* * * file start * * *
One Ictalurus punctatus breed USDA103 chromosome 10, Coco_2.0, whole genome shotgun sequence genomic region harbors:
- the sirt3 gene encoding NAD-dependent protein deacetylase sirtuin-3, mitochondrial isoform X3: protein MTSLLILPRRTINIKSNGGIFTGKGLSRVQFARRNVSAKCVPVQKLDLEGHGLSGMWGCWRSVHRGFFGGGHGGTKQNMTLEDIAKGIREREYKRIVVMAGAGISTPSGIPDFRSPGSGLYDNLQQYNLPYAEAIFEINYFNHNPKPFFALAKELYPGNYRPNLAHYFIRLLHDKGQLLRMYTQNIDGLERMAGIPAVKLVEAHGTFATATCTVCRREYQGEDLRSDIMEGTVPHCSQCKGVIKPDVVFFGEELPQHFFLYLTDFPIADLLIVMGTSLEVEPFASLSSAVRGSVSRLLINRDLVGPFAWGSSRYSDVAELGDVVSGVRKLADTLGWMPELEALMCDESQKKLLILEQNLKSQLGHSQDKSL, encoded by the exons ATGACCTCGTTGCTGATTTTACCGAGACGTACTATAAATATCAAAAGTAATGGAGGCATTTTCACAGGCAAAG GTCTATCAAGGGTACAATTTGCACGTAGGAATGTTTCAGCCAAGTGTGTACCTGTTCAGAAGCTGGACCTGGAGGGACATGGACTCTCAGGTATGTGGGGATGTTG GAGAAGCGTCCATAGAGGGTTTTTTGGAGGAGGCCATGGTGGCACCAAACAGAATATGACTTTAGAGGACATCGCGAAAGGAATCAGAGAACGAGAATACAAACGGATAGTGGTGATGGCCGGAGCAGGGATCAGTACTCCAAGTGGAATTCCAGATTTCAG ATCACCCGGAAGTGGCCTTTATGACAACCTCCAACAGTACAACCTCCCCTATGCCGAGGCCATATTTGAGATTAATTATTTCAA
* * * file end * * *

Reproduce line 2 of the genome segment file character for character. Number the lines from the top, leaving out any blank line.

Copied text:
- the sirt3 gene encoding NAD-dependent protein deacetylase sirtuin-3, mitochondrial isoform X3: protein MTSLLILPRRTINIKSNGGIFTGKGLSRVQFARRNVSAKCVPVQKLDLEGHGLSGMWGCWRSVHRGFFGGGHGGTKQNMTLEDIAKGIREREYKRIVVMAGAGISTPSGIPDFRSPGSGLYDNLQQYNLPYAEAIFEINYFNHNPKPFFALAKELYPGNYRPNLAHYFIRLLHDKGQLLRMYTQNIDGLERMAGIPAVKLVEAHGTFATATCTVCRREYQGEDLRSDIMEGTVPHCSQCKGVIKPDVVFFGEELPQHFFLYLTDFPIADLLIVMGTSLEVEPFASLSSAVRGSVSRLLINRDLVGPFAWGSSRYSDVAELGDVVSGVRKLADTLGWMPELEALMCDESQKKLLILEQNLKSQLGHSQDKSL, encoded by the exons ATGACCTCGTTGCTGATTTTACCGAGACGTACTATAAATATCAAAAGTAATGGAGGCATTTTCACAGGCAAAG GTCTATCAAGGGTACAATTTGCACGTAGGAATGTTTCAGCCAAGTGTGTACCTGTTCAGAAGCTGGACCTGGAGGGACATGGACTCTCAGGTATGTGGGGATGTTG GAGAAGCGTCCATAGAGGGTTTTTTGGAGGAGGCCATGGTGGCACCAAACAGAATATGACTTTAGAGGACATCGCGAAAGGAATCAGAGAACGAGAATACAAACGGATAGTGGTGATGGCCGGAGCAGGGATCAGTACTCCAAGTGGAATTCCAGATTTCAG ATCACCCGGAAGTGGCCTTTATGACAACCTCCAACAGTACAACCTCCCCTATGCCGAGGCCATATTTGAGATTAATTATTTCAA